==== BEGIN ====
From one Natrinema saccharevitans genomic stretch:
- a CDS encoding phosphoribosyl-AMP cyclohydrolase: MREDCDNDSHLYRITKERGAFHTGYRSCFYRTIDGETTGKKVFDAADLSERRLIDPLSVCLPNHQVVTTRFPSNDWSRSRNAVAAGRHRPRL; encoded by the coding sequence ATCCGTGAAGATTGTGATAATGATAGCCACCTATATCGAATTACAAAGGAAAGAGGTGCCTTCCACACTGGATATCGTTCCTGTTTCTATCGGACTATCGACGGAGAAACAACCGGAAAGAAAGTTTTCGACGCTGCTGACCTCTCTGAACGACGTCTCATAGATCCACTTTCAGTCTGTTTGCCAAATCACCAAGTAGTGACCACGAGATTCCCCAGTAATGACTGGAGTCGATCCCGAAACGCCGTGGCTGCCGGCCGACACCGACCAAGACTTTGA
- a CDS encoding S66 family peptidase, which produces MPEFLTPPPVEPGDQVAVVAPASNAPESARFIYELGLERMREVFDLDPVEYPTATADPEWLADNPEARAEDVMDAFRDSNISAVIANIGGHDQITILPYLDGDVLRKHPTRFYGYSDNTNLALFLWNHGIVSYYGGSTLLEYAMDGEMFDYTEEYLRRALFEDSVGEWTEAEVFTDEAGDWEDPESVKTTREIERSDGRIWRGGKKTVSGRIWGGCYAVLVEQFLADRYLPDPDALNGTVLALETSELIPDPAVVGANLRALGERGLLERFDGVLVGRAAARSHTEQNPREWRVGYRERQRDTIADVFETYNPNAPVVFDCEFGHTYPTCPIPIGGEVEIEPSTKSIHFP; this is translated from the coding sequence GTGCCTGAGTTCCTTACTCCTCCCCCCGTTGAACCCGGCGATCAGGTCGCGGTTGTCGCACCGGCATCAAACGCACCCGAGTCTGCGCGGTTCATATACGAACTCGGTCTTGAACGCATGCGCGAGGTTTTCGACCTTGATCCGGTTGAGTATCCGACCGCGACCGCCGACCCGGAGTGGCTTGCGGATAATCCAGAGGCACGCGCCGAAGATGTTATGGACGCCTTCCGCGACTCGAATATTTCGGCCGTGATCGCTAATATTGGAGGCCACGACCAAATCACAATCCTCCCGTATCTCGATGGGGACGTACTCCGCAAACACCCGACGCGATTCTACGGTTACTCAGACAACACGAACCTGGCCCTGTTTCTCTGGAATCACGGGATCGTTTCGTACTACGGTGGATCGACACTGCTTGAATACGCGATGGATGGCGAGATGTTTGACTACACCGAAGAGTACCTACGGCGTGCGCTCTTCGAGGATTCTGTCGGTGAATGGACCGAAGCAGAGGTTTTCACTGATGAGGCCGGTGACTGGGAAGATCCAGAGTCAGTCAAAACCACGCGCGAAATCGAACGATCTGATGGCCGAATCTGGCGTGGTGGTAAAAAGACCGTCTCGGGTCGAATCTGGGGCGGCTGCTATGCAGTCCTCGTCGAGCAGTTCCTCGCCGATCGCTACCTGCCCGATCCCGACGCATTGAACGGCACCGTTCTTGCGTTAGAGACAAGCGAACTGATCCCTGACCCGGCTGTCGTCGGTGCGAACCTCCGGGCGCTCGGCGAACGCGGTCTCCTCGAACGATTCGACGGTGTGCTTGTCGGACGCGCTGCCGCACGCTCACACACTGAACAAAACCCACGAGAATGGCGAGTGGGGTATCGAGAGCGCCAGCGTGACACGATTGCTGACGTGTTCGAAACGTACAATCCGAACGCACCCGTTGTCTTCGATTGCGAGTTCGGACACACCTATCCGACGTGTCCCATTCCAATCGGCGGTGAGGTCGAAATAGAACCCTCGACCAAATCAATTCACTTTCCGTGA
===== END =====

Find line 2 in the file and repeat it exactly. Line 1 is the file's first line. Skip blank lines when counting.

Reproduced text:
- a CDS encoding phosphoribosyl-AMP cyclohydrolase: MREDCDNDSHLYRITKERGAFHTGYRSCFYRTIDGETTGKKVFDAADLSERRLIDPLSVCLPNHQVVTTRFPSNDWSRSRNAVAAGRHRPRL; encoded by the coding sequence ATCCGTGAAGATTGTGATAATGATAGCCACCTATATCGAATTACAAAGGAAAGAGGTGCCTTCCACACTGGATATCGTTCCTGTTTCTATCGGACTATCGACGGAGAAACAACCGGAAAGAAAGTTTTCGACGCTGCTGACCTCTCTGAACGACGTCTCATAGATCCACTTTCAGTCTGTTTGCCAAATCACCAAGTAGTGACCACGAGATTCCCCAGTAATGACTGGAGTCGATCCCGAAACGCCGTGGCTGCCGGCCGACACCGACCAAGACTTTGA